Keep the Pressure On

Late last year, word got out that Federal Communications Commission Chairman Julius Genachowski was trying to rush a vote on a plan that would have weakened media consolidation rules, hurt media diversity and given Rupert Murdoch a green light to buy up major papers like the L.A. Times and the Chicago Tribune.  

Conventional wisdom in D.C. was that no one cared about media ownership anymore, but when this plan was exposed it sparked a huge public outcry that turned the tables on the FCC. With the help of civil rights and public interest allies and activists from around the country, Free Press mobilized more than 60 members of Congress to oppose the agency’s plan and delivered more than 200,000 petition signatures to the FCC’s doorstep.

All of this forced the FCC to delay its vote to 2013. All signs suggest that Chairman Genachowski still wants to forge ahead with the same flawed policies that the Bush FCC tried to pass in 2007.

Murdoch’s Buying Spree Begins

Meanwhile, Rupert Murdoch has been on a spending spree. He has been described in the press as “having his mojo back” and “rubbing his hands together” in anticipation of new deals and mergers.

He recently bought up two local sports networks and a German cable provider. He’s had talks about buying Simon & Schuster (News Corp. already owns HarperCollins). And he just confirmed to journalists at the L.A. Times that he wants to buy their paper. To top it all off, the Tribune Company, which owns both the L.A. Times and the Chicago Tribune, just emerged from bankruptcy and is eager to sell off its papers for some quick cash.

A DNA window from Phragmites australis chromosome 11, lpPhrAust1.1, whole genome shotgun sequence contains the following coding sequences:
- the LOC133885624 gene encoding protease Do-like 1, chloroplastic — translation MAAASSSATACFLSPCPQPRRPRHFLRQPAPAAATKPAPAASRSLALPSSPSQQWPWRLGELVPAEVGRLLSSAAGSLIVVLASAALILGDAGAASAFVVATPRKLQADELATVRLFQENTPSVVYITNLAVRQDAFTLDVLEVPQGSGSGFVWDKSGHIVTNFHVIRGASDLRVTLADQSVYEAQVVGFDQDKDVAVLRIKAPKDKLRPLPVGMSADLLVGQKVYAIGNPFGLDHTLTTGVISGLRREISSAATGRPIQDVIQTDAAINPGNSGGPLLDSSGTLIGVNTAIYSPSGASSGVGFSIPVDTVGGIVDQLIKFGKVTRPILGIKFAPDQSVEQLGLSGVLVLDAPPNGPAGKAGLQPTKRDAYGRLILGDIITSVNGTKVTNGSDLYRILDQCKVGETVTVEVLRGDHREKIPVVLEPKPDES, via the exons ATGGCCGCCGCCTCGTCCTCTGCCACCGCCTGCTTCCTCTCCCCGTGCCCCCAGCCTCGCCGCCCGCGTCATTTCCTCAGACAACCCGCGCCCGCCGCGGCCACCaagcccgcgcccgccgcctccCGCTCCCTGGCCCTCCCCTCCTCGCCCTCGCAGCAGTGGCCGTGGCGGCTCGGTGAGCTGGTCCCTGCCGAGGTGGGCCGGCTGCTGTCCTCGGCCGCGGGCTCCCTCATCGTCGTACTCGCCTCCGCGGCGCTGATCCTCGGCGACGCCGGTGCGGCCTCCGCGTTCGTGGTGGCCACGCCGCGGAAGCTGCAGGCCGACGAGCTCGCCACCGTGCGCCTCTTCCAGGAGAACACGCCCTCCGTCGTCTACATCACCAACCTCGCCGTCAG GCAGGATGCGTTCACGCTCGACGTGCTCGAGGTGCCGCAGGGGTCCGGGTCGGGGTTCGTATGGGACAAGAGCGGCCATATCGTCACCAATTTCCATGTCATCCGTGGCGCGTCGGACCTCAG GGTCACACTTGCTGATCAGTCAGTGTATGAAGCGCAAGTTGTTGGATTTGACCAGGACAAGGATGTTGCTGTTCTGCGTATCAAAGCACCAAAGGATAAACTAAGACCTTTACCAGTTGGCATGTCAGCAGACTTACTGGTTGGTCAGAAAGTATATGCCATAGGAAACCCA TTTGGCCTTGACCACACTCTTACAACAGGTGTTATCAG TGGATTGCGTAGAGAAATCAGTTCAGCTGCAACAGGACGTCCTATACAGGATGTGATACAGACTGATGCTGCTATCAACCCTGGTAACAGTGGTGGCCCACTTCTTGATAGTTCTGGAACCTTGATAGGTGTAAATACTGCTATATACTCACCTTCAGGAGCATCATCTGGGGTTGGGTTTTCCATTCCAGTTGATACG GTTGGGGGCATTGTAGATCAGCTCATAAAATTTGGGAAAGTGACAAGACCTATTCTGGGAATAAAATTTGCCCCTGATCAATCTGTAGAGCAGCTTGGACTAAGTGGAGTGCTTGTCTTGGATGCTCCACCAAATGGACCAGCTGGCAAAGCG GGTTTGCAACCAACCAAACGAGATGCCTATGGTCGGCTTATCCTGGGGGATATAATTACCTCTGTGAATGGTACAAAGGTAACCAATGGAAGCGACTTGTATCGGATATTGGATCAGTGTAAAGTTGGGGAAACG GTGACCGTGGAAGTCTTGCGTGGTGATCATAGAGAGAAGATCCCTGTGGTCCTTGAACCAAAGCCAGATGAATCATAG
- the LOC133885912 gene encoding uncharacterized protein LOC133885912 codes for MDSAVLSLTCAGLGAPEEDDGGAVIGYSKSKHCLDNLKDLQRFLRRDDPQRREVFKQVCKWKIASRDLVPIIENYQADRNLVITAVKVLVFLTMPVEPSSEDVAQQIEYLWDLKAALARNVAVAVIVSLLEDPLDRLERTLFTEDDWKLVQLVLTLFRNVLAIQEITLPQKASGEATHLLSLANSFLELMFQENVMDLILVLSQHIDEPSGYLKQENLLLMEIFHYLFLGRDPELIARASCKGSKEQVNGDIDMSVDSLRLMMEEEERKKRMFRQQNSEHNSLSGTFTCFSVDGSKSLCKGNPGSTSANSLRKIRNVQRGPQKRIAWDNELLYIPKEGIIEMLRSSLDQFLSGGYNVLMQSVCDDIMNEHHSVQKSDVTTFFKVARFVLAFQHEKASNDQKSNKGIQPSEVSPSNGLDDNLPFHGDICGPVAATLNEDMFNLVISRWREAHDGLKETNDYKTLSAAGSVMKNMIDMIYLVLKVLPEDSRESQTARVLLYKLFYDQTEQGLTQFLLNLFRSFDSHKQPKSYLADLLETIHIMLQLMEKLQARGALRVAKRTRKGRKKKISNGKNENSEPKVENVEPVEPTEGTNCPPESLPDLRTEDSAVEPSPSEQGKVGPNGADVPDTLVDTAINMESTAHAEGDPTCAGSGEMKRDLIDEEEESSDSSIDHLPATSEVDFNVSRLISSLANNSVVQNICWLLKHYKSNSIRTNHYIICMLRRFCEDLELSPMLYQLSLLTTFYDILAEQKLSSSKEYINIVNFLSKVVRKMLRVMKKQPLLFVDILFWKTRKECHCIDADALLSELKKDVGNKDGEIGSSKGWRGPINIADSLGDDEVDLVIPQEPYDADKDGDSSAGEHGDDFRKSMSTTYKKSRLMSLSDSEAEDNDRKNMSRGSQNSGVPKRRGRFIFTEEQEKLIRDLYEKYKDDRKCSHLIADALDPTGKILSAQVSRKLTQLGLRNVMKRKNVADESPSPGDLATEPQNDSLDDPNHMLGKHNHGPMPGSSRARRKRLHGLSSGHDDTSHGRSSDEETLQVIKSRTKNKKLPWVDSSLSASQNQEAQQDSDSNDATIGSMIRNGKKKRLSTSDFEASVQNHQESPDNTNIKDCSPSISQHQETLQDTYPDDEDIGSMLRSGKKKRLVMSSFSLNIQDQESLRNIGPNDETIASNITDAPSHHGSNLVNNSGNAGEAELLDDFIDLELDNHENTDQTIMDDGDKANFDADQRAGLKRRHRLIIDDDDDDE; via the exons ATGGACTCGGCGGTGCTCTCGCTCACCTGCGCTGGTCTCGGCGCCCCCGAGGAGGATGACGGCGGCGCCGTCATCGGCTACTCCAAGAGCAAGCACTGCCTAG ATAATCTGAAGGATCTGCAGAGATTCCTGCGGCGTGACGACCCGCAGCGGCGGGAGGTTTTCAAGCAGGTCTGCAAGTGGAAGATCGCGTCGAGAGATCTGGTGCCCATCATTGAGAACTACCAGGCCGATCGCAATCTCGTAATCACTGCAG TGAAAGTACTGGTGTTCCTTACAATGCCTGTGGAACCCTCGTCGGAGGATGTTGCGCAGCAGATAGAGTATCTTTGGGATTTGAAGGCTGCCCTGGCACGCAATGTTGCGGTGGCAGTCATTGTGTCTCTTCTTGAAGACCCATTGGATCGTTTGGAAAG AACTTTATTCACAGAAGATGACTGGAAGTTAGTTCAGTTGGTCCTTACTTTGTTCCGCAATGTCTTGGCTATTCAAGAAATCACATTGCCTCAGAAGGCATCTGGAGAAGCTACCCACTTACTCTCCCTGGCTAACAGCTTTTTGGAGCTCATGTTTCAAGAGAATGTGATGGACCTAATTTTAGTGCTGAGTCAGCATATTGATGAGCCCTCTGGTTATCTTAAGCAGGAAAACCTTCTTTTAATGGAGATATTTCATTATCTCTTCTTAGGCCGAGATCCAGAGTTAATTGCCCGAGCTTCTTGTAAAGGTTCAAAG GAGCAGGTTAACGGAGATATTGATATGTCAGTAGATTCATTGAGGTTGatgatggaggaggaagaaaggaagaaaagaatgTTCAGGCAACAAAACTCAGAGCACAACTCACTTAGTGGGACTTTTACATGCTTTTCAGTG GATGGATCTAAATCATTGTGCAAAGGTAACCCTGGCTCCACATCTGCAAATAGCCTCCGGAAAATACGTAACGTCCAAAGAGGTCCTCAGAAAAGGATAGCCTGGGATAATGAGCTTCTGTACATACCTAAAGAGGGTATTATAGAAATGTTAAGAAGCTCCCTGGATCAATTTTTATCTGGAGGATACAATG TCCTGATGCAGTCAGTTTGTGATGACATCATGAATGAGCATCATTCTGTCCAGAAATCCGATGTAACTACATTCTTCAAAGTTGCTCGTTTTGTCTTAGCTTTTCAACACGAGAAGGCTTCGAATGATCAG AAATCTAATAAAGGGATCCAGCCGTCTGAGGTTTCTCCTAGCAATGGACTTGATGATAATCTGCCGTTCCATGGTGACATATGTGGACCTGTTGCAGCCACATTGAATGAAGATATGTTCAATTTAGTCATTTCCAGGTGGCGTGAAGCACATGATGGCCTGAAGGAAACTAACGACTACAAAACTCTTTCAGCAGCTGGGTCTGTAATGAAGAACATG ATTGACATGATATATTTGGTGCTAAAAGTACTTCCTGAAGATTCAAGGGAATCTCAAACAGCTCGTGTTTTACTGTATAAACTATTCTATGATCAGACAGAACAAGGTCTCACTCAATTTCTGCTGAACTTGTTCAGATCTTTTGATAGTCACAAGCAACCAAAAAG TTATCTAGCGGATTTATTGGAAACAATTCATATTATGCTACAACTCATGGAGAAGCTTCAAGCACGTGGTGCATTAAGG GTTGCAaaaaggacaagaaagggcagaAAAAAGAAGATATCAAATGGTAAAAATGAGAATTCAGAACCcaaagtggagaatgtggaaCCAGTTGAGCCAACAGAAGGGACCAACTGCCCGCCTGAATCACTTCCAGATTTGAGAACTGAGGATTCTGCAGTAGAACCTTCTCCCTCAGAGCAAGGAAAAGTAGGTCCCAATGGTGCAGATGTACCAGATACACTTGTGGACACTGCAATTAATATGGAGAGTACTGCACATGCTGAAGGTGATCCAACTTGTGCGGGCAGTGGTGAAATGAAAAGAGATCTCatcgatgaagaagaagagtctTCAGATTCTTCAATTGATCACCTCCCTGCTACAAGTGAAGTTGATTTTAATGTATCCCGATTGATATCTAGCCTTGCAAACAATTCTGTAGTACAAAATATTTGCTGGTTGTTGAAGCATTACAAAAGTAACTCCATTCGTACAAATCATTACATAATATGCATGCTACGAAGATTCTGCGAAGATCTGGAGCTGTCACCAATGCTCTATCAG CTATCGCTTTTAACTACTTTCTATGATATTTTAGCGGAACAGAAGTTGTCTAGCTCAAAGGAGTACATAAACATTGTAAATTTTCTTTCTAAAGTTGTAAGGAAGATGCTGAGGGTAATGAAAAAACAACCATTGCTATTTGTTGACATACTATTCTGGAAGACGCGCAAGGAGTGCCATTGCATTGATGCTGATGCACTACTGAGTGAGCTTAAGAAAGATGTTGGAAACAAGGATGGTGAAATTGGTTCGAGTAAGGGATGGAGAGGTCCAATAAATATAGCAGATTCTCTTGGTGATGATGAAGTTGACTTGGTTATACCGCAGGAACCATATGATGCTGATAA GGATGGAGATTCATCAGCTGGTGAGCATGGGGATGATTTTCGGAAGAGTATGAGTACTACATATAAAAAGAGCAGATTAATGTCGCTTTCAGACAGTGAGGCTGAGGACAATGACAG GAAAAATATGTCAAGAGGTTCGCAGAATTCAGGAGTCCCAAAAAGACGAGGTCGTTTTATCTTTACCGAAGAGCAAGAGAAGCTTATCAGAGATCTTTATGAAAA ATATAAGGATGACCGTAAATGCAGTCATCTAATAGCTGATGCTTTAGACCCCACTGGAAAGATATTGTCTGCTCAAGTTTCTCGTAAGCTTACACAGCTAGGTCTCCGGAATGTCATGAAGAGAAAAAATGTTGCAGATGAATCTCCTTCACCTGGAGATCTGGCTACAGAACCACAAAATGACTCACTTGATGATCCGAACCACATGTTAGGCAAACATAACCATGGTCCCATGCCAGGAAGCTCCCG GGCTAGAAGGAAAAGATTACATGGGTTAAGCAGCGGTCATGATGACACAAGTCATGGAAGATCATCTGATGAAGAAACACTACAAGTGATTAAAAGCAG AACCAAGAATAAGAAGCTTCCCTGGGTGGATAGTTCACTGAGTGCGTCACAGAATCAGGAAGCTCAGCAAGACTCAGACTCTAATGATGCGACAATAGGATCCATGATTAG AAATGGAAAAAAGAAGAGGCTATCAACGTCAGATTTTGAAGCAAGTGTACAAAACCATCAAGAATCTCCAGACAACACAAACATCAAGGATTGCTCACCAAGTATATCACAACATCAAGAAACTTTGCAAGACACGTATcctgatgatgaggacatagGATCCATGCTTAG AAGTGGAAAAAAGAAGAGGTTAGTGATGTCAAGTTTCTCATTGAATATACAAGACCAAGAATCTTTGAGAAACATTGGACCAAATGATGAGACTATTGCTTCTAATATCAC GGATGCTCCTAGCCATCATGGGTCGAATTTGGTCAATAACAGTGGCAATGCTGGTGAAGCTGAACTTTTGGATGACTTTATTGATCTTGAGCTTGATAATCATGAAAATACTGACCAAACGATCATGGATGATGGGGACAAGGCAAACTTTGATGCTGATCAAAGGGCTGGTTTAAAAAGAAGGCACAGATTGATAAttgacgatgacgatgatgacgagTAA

All the while, Murdoch’s well-heeled lobbyists have been putting the pressure on in Washington, D.C.

Media consolidation is good for Murdoch — but bad for diversity.

Thanks to donors to Free Press and the Free Press Action Fund, we completed additional analysis on the impact of media consolidation on women and people of color in the media. It’s not a pretty picture.

Today there are only five African American-owned full-power TV stations, representing a 74 percent decline in just six years. Women own less than 7 percent of all radio and television stations. We need a media that truly represents our country’s diversity.

So much of the media consistently push damaging stereotypes and butcher coverage of issues critical to women and people of color. The FCC is required to foster diversity in our media — but the agency has been so negligent in its duty that we sued it and won. In 2011, a federal court ordered the FCC to address the issue before allowing any more media consolidation. But the FCC hasn’t listened, and the rules it’s trying to push through would make things that much worse.

Right now the FCC still refuses to come clean about its timeline, so we don’t know when it will vote on these bad rules. We’ve created some amazing momentum in this campaign, but we can’t stop now.

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If you care about fighting media consolidation, please consider a donation to the Free Press Action Fund.

People + Policy

= Positive Change for the Public Good

people + policy = Positive Change for the Public Good